Commercially Available 4-Qubit Quantum Processor Provides Cryptographic Security

Commercially Available 4-Qubit Quantum Processor Provides Cryptographic Security. 

Cambridge Quantum Computing (“CQC”), a leader in quantum computing technologies, will be demonstrating “IronBridge” – the world’s first commercially available certifiable Quantum Cryptographic Device – in booth # 1847C at this year’s RSA Conference in San Francisco.

Visitors to the CQC booth will be able to learn how and why IronBridge provides a fundamentally different approach to cyber security and why quantum technologies are not simply disruptive but entirely distinctive.  Built around an innovative and ground-breaking single-purpose photonic 4-qubit quantum processor, IronBridge can generate keys that are not merely “secure” but are truly un-hackable.  IronBridge thus provides absolute security in today’s most hostile environments as well as being post-quantum secure.

IronBridge addresses major security challenges and vulnerabilities in today’s infrastructure and has important structural implications for cyber security and quantum cryptography on a global scale.  This practical solution allows governments and businesses around the world to attain unparalleled levels of quantum-enhanced encryption and security relating to much of the technology that underpins daily digital interactions including IoT, big data, cloud infrastructure, networks and communications.  By slotting neatly into existing network configurations, IronBridge provides a solution that works today whilst simultaneously protecting against the threats of tomorrow.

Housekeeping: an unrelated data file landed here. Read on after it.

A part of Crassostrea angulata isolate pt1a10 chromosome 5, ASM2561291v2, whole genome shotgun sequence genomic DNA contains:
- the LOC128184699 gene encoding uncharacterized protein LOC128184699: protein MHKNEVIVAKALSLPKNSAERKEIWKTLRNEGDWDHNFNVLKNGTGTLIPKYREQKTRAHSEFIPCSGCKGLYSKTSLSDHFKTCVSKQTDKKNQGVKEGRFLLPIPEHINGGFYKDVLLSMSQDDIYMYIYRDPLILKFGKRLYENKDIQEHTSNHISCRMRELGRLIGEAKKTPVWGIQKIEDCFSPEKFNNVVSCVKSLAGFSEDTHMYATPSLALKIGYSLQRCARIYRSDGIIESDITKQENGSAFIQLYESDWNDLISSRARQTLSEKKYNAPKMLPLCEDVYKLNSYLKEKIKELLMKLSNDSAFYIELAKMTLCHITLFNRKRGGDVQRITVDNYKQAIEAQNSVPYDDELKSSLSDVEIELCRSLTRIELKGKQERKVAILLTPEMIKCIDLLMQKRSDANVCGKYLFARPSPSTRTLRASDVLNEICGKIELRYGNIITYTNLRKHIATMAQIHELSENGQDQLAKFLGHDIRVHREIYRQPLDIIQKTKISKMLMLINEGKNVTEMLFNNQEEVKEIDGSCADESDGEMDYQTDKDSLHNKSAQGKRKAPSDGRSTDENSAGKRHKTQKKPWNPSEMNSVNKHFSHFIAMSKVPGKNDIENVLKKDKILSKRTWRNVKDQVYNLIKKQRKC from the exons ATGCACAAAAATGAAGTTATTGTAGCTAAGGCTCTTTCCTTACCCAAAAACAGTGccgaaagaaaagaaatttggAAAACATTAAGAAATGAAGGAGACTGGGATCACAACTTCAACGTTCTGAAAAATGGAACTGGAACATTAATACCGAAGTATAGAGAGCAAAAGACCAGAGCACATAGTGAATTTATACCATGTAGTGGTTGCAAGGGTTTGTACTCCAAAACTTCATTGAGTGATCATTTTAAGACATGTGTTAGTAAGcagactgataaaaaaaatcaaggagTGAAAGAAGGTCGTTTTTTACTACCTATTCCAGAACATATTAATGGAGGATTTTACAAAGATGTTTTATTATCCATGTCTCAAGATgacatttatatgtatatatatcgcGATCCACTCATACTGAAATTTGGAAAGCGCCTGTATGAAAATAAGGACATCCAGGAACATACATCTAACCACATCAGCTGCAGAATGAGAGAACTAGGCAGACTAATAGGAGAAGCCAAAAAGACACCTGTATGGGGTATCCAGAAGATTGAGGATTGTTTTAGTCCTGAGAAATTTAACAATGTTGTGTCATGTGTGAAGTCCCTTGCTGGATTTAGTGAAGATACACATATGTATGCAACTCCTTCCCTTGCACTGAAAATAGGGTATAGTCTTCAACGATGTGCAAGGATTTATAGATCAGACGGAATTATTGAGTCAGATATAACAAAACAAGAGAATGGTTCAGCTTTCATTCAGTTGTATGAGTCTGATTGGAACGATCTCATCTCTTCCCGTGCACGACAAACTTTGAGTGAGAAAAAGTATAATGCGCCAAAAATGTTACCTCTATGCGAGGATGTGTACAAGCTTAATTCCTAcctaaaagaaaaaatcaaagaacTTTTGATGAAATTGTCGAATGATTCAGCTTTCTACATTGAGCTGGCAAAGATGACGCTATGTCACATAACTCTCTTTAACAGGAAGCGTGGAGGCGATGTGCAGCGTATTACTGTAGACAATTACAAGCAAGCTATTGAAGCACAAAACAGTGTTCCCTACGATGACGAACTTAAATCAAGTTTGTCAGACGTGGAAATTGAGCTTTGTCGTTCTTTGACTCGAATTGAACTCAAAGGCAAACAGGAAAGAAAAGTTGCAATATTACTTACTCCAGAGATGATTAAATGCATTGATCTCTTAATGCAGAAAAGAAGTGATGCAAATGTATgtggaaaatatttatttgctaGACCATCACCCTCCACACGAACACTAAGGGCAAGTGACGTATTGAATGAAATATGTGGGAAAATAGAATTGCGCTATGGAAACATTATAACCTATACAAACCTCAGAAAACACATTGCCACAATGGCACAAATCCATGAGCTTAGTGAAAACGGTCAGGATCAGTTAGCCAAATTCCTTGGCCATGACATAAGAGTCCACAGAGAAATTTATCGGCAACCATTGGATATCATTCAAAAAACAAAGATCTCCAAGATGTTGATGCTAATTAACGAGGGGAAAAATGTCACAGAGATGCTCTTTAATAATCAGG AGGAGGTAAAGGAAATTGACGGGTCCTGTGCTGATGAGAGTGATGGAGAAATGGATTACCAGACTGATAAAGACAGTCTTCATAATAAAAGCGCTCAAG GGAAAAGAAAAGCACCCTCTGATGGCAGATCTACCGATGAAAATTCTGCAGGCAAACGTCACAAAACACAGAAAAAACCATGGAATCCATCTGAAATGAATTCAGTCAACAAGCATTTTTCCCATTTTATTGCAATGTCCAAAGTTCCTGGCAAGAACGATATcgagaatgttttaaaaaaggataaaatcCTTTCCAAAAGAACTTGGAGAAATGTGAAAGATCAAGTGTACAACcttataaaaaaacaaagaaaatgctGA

IronBridge will be commercially available in limited quantities from mid-2019 with a full-scale launch by the end of 2019.  The launch will include cloud delivery of a variety of quantum-safe cryptographic applications including RSA compliant certificates, AES tokens, as well as un-hackable protocols for everyday digital interactions that involve encryption procedures that depend upon Single Key Session (“SKS”) interactions and critical dependency on computationally “lite” sensors such as those in autonomous vehicles and drones.  Other applications, including maximally random entropy for sophisticated Monte Carlo simulations and securing blockchain development, will also be available.

Complete release is found at Cambridge Quantum Computing…

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